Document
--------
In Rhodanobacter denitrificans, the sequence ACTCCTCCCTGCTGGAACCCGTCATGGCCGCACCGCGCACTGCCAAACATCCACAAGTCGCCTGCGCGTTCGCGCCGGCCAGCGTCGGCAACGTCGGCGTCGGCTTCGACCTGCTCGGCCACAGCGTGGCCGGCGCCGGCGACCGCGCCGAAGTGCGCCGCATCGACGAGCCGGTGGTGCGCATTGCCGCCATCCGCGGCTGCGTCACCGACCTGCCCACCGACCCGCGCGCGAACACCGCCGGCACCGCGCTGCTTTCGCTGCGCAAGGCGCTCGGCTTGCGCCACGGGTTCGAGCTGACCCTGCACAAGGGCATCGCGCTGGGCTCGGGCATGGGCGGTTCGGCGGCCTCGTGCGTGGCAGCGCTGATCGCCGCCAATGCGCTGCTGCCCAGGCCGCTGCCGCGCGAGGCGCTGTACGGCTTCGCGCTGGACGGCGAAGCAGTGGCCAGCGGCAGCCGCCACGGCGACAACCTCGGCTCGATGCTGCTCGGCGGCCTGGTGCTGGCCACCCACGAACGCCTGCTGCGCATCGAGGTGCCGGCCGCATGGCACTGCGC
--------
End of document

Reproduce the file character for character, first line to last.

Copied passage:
In Rhodanobacter denitrificans, the sequence ACTCCTCCCTGCTGGAACCCGTCATGGCCGCACCGCGCACTGCCAAACATCCACAAGTCGCCTGCGCGTTCGCGCCGGCCAGCGTCGGCAACGTCGGCGTCGGCTTCGACCTGCTCGGCCACAGCGTGGCCGGCGCCGGCGACCGCGCCGAAGTGCGCCGCATCGACGAGCCGGTGGTGCGCATTGCCGCCATCCGCGGCTGCGTCACCGACCTGCCCACCGACCCGCGCGCGAACACCGCCGGCACCGCGCTGCTTTCGCTGCGCAAGGCGCTCGGCTTGCGCCACGGGTTCGAGCTGACCCTGCACAAGGGCATCGCGCTGGGCTCGGGCATGGGCGGTTCGGCGGCCTCGTGCGTGGCAGCGCTGATCGCCGCCAATGCGCTGCTGCCCAGGCCGCTGCCGCGCGAGGCGCTGTACGGCTTCGCGCTGGACGGCGAAGCAGTGGCCAGCGGCAGCCGCCACGGCGACAACCTCGGCTCGATGCTGCTCGGCGGCCTGGTGCTGGCCACCCACGAACGCCTGCTGCGCATCGAGGTGCCGGCCGCATGGCACTGCGC